So there is no way to cast a net around Covid-19 and tighten it to nothing; its animal hosts will always provide it an escape hatch. However, it’s not actually useful to start thinking about alternate hosts until all of a disease’s potential human victims have been protected by vaccination—and so far, we are not remotely close. As long as people somewhere in the world are still waiting for their first shots, Covid-19 will have human hosts to reproduce in. And also, potentially, to mutate in, creating the kind of variants that are now appearing across the globe.
That raises the possibility that, as the virus changes, we’ll need to keep tinkering with vaccines to keep up with it. “I think most people feel that this will be something where likely for the next several years we’ll be getting a Covid-19 shot,” Alex Gorsky, the CEO of Johnson & Johnson, said earlier this month at a CNBC event. “Exactly what that shot is going to be comprised of, I don’t think we know today.”
If Covid cannot be a disease we try to squelch quickly—the way, for instance, we roll out vaccines to counter Ebola outbreaks—it has to become a disease we plan for, such as measles and influenza. With measles, we begin vaccinating in childhood. With the flu, we revaccinate annually, while tuning the vaccine’s contents to keep up with viral evolution. We vaccinate against those because they take such a toll. In the past 10 years, influenza has killed anywhere from 12,000 to 61,000 people per year in the US; globally, measles kills 140,000 each year.
We have no guarantee whether Covid-19, if it becomes endemic, will be as ferocious as measles, or mellow into something mild. Before the pandemic began, there were six coronaviruses known to infect humans: the original SARS from 2003; MERS, which arose in 2012; and four that cause seasonal illnesses. Those last four, which are now considered endemic, are responsible for about 25 percent of the colds we contract every winter, and they demonstrate that some coronaviruses can become something that we dislike, but don’t need to fear. (They have not always been mild, though. One of them has recently been linked to a worldwide epidemic in 1889 and 1890 of respiratory illness and neurological problems; it came down in history as the “Russian flu”—but that name was a guess at its cause, since flu viruses weren’t identified til 40 years later.)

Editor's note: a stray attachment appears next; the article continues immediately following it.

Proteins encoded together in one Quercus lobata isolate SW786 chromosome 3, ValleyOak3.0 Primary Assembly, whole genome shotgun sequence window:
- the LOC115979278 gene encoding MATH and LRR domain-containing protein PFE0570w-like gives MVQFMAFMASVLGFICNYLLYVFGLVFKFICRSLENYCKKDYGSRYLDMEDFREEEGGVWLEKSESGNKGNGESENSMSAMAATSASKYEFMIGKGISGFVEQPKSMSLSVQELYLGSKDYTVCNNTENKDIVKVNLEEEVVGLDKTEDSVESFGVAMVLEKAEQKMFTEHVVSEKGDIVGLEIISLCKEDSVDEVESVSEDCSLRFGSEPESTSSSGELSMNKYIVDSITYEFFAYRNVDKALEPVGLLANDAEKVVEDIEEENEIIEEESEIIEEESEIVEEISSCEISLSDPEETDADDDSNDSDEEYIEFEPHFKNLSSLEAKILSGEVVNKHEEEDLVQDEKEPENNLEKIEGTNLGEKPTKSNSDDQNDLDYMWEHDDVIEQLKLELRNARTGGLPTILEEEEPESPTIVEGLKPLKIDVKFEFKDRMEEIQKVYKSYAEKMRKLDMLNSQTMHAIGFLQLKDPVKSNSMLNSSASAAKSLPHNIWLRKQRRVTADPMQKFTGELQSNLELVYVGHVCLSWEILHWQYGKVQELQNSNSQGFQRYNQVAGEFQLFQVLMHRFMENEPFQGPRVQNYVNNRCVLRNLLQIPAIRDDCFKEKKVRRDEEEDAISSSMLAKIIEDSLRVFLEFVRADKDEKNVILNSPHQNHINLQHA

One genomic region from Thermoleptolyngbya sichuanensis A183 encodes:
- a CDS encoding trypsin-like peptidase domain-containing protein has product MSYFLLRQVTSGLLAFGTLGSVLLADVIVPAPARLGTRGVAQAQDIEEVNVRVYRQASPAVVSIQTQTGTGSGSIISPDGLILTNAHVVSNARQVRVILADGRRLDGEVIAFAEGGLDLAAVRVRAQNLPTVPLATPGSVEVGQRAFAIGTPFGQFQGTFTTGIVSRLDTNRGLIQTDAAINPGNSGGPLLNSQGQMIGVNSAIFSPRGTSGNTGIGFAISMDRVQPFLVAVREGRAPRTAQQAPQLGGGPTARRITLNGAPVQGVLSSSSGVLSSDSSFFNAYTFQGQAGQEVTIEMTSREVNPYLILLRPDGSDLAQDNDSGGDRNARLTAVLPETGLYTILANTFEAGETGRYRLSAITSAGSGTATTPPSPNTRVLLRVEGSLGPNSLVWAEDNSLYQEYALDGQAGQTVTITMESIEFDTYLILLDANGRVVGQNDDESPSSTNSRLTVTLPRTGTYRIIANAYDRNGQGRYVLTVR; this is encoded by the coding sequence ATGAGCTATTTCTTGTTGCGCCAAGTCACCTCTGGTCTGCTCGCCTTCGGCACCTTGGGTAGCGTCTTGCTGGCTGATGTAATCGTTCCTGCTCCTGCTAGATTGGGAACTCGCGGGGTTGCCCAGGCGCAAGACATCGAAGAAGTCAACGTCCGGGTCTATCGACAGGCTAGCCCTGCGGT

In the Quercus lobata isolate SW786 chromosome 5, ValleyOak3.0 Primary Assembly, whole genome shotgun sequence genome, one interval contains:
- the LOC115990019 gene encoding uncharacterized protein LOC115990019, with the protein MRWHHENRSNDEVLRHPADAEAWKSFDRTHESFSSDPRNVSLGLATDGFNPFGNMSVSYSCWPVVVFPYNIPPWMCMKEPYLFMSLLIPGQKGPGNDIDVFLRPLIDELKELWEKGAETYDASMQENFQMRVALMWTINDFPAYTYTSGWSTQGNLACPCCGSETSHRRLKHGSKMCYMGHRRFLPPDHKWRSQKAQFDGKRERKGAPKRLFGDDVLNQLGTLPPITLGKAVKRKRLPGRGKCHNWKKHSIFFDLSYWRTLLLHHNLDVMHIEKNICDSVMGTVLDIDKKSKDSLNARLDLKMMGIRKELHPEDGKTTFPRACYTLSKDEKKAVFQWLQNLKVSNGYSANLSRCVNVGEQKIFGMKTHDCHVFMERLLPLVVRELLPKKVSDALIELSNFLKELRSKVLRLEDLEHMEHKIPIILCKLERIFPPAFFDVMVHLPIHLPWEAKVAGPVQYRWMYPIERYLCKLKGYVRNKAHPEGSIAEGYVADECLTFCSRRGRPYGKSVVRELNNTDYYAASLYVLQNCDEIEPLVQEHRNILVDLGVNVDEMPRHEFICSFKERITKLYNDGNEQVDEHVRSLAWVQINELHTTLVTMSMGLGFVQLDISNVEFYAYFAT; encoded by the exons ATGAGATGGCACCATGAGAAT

A recent paper modeling the potential future of the novel coronavirus, written by postdoc Jennie Lavine of Emory University, attempts to forecast the ways that Covid-19 might behave in the future, based on data gathered from the four endemic coronaviruses, plus SARS and MERS. It finds that Covid-19 could reach the state that the four endemic strains now occupy, of causing mostly mild disease on a regular basis—but that outcome will depend on how the circulating disease behaves in children during their first infections, since it’s those first infections that set the immune system up to respond down the road.
That is the same function that vaccines perform, of course. Our bodies create multiple types of immunity in response to pathogens; it’s too soon, Lavine says, to gather the long-term data we’ll need in order to know whether Covid-19 vaccination and childhood infection both protect in such a way that any subsequent infections produce only mild disease.
But assume, for the moment, that the virus doesn’t become a mild infection like a cold, but remains an unpredictably dangerous one. That prospect makes it more urgent to defuse vaccine nationalism and to distribute doses worldwide as fast as possible, not just to protect people from illness, but to deprive the virus of hosts in which it can mutate.